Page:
« PreviousContinue »
LIFE OF COLLINS.
WILLIAM COLLINS was born at Chichester, on the 25th of December, about 1720. His father was a hatter, of good reputation. He was, in 1733, as Dr. Warton has kindly informed me, admitted scholar of Winchester College, where he was educated by Dr. Burton. His English exercises were better than his Latin.
He first courted the notice of the public by some verses to a 'Lady weeping,' published in the Gentleman's Magazine.
In 1740, he stood first in the list of the Scholars to de received in succession at New College; but unbappily there was no vacancy. This was the original misfortune of his life. He became a Commoner of Queen's College, probably with a scanty maintenance; but was in about half a year elected a demy of Magdalen College, where he continued till he had taken a bachelor's degree, and then suddenly left the university; for what reason I know not that he told.
He now (about 1744) came to London a literary adventurer, with
many projects in his head, and very little money in his pocket. He designed many works; but his great fault was irresolution, or the frequent calls of immediate necessity broke his schemes, and suffered him to pursue no settled purpose. A man, doubtful of his dinner, or trembling at a creditor, is not much disposed to abstracted meditation, or remote nquiries. He published proposals for a History of the Revival of Learning; and I have heard him speak with great kindness of Leo the Tenth, and with keen resentment of his tasteless successor. But probably not a page of the History was ever written. He planned several tragedies; but he only planned them. He wrote, now-and-then, odes and other poems, and did something, however little.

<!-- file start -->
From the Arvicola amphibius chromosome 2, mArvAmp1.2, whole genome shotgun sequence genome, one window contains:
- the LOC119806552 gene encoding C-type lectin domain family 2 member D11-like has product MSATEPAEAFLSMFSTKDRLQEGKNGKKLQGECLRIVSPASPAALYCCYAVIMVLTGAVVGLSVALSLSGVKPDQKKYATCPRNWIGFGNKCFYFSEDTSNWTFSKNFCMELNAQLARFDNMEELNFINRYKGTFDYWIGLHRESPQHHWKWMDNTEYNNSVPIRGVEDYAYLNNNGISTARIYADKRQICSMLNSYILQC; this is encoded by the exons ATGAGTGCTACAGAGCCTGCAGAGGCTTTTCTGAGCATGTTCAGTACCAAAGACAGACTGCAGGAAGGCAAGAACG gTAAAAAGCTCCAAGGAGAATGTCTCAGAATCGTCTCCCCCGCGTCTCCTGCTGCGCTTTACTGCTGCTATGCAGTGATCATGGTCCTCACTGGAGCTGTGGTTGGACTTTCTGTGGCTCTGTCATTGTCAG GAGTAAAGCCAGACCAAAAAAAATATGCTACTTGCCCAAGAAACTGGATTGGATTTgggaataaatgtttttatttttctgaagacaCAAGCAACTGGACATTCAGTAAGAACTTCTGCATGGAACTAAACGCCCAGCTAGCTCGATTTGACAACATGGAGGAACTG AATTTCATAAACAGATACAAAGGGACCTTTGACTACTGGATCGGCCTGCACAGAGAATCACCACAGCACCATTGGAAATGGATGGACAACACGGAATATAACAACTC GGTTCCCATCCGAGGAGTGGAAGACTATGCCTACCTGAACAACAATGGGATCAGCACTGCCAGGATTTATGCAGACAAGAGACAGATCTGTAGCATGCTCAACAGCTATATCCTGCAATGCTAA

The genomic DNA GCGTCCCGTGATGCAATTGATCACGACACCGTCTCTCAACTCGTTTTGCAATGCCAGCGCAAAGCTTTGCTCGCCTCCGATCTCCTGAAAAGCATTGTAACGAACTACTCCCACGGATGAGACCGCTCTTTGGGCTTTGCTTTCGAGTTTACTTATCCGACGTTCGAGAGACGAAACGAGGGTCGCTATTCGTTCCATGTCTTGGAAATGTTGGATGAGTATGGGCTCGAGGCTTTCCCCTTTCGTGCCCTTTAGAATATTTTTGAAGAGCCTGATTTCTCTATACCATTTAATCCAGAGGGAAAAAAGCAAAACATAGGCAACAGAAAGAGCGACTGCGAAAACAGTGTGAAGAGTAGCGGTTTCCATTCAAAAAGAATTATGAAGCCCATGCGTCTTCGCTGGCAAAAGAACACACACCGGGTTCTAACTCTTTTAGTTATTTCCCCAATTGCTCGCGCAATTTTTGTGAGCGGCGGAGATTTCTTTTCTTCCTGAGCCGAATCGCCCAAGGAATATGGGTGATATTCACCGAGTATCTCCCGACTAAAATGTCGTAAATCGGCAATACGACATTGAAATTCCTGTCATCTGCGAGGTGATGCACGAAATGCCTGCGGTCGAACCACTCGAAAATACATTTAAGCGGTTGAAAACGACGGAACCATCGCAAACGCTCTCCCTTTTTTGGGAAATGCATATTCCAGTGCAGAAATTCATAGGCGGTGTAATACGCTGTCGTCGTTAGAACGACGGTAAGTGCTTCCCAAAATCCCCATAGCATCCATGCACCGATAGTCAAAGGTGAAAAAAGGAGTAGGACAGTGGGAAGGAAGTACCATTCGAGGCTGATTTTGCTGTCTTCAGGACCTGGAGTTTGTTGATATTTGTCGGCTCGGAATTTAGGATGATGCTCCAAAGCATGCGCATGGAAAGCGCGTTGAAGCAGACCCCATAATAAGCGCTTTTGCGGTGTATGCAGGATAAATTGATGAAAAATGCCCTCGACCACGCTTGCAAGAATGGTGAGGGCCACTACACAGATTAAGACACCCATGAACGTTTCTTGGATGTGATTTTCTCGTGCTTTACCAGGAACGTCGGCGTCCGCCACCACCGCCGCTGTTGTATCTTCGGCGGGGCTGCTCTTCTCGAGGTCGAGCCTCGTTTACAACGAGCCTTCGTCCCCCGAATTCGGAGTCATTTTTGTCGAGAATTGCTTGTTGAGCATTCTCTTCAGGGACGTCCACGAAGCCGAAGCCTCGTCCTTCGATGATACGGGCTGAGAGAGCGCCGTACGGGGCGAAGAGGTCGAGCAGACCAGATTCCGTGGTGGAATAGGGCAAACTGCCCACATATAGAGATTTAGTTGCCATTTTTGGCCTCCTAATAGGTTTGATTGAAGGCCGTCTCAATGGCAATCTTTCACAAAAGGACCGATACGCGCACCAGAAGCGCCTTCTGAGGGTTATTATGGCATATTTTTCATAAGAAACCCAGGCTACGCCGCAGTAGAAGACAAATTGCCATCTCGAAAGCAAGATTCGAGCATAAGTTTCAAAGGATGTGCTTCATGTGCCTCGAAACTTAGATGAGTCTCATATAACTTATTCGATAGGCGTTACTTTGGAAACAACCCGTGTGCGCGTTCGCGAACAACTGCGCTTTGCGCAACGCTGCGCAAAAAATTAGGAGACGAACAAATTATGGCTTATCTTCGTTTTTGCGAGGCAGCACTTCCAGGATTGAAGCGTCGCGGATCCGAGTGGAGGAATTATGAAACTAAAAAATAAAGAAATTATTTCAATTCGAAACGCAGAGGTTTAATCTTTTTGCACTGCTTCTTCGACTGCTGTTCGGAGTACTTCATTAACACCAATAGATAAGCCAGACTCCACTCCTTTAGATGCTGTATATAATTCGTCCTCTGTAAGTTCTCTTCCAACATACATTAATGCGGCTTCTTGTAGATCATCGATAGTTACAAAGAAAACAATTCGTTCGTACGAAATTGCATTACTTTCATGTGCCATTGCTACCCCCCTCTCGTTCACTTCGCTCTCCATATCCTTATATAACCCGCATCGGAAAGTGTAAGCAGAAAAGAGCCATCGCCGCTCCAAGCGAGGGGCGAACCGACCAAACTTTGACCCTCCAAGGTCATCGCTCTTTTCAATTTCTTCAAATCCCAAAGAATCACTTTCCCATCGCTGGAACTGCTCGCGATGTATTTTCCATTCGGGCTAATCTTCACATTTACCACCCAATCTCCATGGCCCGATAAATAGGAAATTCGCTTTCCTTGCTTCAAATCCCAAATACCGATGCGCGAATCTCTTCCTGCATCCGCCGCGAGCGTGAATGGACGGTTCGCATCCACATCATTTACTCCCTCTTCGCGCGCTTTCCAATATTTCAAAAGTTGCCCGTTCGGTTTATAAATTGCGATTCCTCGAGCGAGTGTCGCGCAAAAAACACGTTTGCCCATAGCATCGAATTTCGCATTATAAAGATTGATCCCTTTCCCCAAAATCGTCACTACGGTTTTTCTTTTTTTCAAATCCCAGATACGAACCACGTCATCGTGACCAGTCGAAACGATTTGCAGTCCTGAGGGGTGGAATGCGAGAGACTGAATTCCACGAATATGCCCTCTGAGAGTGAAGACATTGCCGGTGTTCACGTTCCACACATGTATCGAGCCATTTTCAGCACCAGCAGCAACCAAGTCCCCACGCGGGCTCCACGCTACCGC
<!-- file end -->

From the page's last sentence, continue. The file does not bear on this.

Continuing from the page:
About this time I fell into his company. His appearance was decent and manly; his knowledge con. siderable, his views extensive, his conversation elegant, and his disposition cheerful. By degrees I gained his confidence; and one day was admitted to him when he was immured by a bailiff, that was prowling in the street. On this occasion recourse was had to the booksellers, who, on the credit of a translation of Aristotle's Poetics, which he engaged to write with a large commentary, advanced as much money as enabled him to escape into the country. He shewed me the guineas safe in his hand. Soon afterward bis uncle, Mr. Martin, a lieutenant-colonel, left him about two thousand pounds; a sum which Collins could scarcely think exhaustible, and which he did not live to exhaust. The guineas were then repaid, and the translation neg. lected.
But man is not born for happiness: Collins, who, while he studied to live, felt no evil but poverty, no sooner lived to study than his life was assailed by more dreadful calamities, disease and insanity.
Having formerly written his character, while perhaps it was yet more distincıly impressed upon my memory, I shall insert it here.
Mr. Collins was a man of extensive literature, and of vigorous faculties. He was acquainted not only with the learned tongues, but with the Italian, French, and Spanish languages. He had employed his mind chiefly upon works of fiction, and subjects of fancy; and, by indulging some peculiar habits of thought, was emidently delighted with those flights of imagination which pass the bounds of nature, and to which the mind is re. conciled only by a passive acquiescence in popular traditions. He loved fairies, genii, giants, and inonsters; he delighted to rove through the meanders of enchant. ment, to gaze on the magnificence of golden palaces, to repose by the waterfalls of Elysian gardens.
• This was, however, the character rather of his in. clination than his genius; the grandeur of wildness, and the novelty of extravagance, were always desired by him, but were not always attained. Yet as dili. gence is never wholly lost, if his efforts sometimes